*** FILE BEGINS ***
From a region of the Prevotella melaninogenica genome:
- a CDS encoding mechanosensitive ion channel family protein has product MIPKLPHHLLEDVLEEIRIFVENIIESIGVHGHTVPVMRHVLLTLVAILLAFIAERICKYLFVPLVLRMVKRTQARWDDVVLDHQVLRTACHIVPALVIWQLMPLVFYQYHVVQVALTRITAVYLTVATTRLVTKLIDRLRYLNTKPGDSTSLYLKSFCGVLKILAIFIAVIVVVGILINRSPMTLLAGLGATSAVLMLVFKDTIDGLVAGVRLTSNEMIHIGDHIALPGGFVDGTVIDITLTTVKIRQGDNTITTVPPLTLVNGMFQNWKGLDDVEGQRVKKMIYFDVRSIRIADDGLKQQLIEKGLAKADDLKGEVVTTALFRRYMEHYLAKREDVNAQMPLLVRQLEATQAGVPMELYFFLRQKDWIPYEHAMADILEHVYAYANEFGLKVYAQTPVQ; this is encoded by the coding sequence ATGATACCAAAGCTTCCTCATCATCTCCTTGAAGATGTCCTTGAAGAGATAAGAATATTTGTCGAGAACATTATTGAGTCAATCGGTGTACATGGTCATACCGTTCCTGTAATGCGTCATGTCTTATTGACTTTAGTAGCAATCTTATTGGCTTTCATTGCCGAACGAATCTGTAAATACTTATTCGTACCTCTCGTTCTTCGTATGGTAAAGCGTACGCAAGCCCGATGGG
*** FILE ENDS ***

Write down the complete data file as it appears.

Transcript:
From a region of the Prevotella melaninogenica genome:
- a CDS encoding mechanosensitive ion channel family protein has product MIPKLPHHLLEDVLEEIRIFVENIIESIGVHGHTVPVMRHVLLTLVAILLAFIAERICKYLFVPLVLRMVKRTQARWDDVVLDHQVLRTACHIVPALVIWQLMPLVFYQYHVVQVALTRITAVYLTVATTRLVTKLIDRLRYLNTKPGDSTSLYLKSFCGVLKILAIFIAVIVVVGILINRSPMTLLAGLGATSAVLMLVFKDTIDGLVAGVRLTSNEMIHIGDHIALPGGFVDGTVIDITLTTVKIRQGDNTITTVPPLTLVNGMFQNWKGLDDVEGQRVKKMIYFDVRSIRIADDGLKQQLIEKGLAKADDLKGEVVTTALFRRYMEHYLAKREDVNAQMPLLVRQLEATQAGVPMELYFFLRQKDWIPYEHAMADILEHVYAYANEFGLKVYAQTPVQ; this is encoded by the coding sequence ATGATACCAAAGCTTCCTCATCATCTCCTTGAAGATGTCCTTGAAGAGATAAGAATATTTGTCGAGAACATTATTGAGTCAATCGGTGTACATGGTCATACCGTTCCTGTAATGCGTCATGTCTTATTGACTTTAGTAGCAATCTTATTGGCTTTCATTGCCGAACGAATCTGTAAATACTTATTCGTACCTCTCGTTCTTCGTATGGTAAAGCGTACGCAAGCCCGATGGG